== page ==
How To Wire A Dual Voice Coil Subwoofer or Speaker
A dual voice coil speaker system (typically a subwoofer) can be confusing. There’s one more problem when it comes to dual voice coil speakers because if you don’t know how to select or wire them in the right way, you may end up getting less sound & power than you expect!
The following is a how-to guide I have compiled to assist you if you are having trouble figuring out your way around. It includes detailed diagrams, answers to several common questions, and more.
Are you looking for instructions on how to wire a dual voice coil subwoofer or a recommendation on the type of amplifier that is right for you? For more information, you can read on.
Table of Contents
What is a dual voice coil speaker?
Single voice coil speakers have one voice coil winding, one wire, and one wire terminal, but dual voice coil speakers have two voice coil windings, wires, and terminals. The speaker’s cone rests inside the magnet with a small gauge wire wound around a bobbin (tube). A musical signal causes them to produce sound.
There are almost no differences between single voice coil speakers and dual voice coil speakers, most often subwoofers. It comes down to their design and how they’re used which makes the difference.
How To Wire A Dual Voice Coil Subwoofer
Series and parallel wiring are two ways to wire your subwoofer. Parallel wiring attaches the positive of coils A and B to individual terminals on your amp, while serial wiring connects all four terminals together, making them work as one unit. The negative aspects of their relationship will be channeled through a single method, but the positive aspects will be shared.
Dual Voice Coil Subwoofers Can Be Wired In Series
You need to connect the positive and negative terminals for the second pair of coils. Since the power is split between coils A and B, series wiring has a higher impedance than parallel wiring, which reduces your overall wattage.
Dual Voice Coil Subwoofers Can Be Wired In Parallel
It is just a matter of connecting coil A’s negative terminal to the output channel of your amplifier and repeating this for coil B.
In series wiring, the negative and positive are connected together. With parallel wiring, you get a slightly higher output overall since you have half the impedance compared to serial wiring.
Understanding the difference between series and parallel wiring when wiring a dual voice coil subwoofer is helpful.
It would certainly be best to use serial wiring instead of parallel wiring if you intend to reduce your energy bills. This is because you are only using one channel and occupying half of the total power of parallel wiring.
It is important to note that a parallel connection will be the best option if what matters most to you is the sound quality or if your amplifier can provide you with more power per channel.
Dual voice coil subwoofers vs. Single voice coil: what’s the difference?
ere’s a comparison table highlighting some differences between single and dual voice coil subwoofers:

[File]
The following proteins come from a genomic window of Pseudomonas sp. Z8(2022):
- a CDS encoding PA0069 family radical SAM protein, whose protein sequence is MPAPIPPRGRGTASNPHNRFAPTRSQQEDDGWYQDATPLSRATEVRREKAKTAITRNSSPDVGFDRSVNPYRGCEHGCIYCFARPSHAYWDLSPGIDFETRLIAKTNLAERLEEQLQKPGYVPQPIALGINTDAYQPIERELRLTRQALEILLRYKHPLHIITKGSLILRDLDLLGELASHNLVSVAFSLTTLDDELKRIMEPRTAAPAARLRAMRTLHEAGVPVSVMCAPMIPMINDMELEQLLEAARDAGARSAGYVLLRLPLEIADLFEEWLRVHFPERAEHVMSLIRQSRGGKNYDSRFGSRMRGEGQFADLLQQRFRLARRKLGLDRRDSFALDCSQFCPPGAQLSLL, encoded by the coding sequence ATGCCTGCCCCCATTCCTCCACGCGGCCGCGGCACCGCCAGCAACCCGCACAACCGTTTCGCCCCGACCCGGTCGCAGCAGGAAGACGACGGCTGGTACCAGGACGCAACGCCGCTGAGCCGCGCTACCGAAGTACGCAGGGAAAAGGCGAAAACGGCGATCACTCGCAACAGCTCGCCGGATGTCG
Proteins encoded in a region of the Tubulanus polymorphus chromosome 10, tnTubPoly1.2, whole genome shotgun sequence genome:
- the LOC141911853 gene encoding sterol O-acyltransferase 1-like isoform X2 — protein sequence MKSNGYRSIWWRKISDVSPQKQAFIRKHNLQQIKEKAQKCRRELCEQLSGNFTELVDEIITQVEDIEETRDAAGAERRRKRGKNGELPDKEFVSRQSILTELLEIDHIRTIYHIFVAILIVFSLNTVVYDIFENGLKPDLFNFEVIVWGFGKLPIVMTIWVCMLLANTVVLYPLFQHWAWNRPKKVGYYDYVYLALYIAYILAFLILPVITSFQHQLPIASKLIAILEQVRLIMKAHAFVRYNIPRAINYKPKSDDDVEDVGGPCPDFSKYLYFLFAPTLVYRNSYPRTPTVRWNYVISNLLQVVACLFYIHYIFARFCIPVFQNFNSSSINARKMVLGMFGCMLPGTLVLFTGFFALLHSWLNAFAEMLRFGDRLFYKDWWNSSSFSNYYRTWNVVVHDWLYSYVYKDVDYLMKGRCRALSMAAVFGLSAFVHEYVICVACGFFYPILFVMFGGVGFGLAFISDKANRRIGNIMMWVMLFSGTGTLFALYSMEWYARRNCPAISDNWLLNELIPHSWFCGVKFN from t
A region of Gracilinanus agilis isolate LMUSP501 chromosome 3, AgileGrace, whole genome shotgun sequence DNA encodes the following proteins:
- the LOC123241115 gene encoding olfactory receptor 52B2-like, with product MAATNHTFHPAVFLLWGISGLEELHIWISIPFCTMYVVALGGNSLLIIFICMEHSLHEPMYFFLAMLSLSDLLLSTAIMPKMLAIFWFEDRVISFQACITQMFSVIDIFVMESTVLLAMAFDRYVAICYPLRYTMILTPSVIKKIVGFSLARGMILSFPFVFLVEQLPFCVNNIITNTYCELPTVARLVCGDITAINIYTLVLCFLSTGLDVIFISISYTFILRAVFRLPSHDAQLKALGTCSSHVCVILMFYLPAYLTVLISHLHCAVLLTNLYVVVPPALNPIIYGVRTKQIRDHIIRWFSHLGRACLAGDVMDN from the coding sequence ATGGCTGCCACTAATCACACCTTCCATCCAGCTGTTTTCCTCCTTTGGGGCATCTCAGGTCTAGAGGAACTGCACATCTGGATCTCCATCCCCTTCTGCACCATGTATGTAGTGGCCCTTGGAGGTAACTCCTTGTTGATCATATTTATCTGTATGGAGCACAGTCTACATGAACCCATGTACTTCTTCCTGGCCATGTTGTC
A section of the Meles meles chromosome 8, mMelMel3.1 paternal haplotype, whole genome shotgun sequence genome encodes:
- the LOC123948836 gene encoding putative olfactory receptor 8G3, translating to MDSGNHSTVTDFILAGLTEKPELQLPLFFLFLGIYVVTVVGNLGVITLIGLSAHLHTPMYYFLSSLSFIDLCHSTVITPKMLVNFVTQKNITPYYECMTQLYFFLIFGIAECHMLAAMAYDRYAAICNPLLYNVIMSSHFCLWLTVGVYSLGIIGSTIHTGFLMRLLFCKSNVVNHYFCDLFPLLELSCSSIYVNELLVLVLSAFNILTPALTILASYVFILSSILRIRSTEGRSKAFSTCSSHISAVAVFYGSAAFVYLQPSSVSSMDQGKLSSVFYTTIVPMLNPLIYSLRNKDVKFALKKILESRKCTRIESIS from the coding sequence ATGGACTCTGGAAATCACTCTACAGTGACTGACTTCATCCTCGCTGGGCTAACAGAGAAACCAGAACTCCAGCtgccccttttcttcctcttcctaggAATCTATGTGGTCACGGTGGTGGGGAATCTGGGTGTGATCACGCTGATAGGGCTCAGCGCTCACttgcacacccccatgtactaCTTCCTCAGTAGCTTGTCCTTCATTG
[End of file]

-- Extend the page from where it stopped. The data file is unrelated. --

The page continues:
|Single Voice Coil Subwoofer
|Dual Voice Coil Subwoofer
|Number of Voice Coils
|Series or Parallel
|Typically 4 or 8 ohms
|2, 4, or 8 ohms
|Flexibility in Wiring
|More options available
|May limit options
|Similar to DVC but limited
|Ohm Load Matching
|Better matching options
|Usage in Multiple Systems
|May be restrictive
|Suitability for Different Amps
|May not match requirements
These are the parts of a standard speaker or subwoofer:
- Magnets are attached to metal baskets that hold speaker parts
- Magnet with a large capacity
- Surround the speaker cone
- A dust cap and surround for the speaker cone
- The bobbin for the voice coil (the tube where the coil is wound)
- The voice coil assembly is suspended by a “spider” that is stiff but flexible
- A magnet contains a coil of tightly wound wire of a small gauge and a long length enclosed in a gap.
- Leads & connectors for voice coils
A single voice coil subwoofer has only one winding of the speaker coil, while a dual voice coil subwoofer includes a second winding in the bobbin, with the same Ohm rating.
The speaker wire terminals and the second pair of wire leads have also been added.
Related: Subwoofer vs Speakers.
Can dual voice coil speakers perform differently?
Dual voice coil models have no direct performance differences compared to single voice coil models. It has some advantages, as I’ll explain in a moment.
There is a slight price increase for dual voice coil subwoofers compared to their single voice coil counterparts, but not by as much as you might expect. There are usually similar ratings for power handling (always double-check to be sure), but there might be a slight variation from one model to another.
When designing speaker boxes, you should be aware that dual voice coil speakers will typically have slightly different Thiele/Small parameters. In a speaker box or audio crossover, thine/small parameters determine how a speaker behaves when it is placed in certain conditions.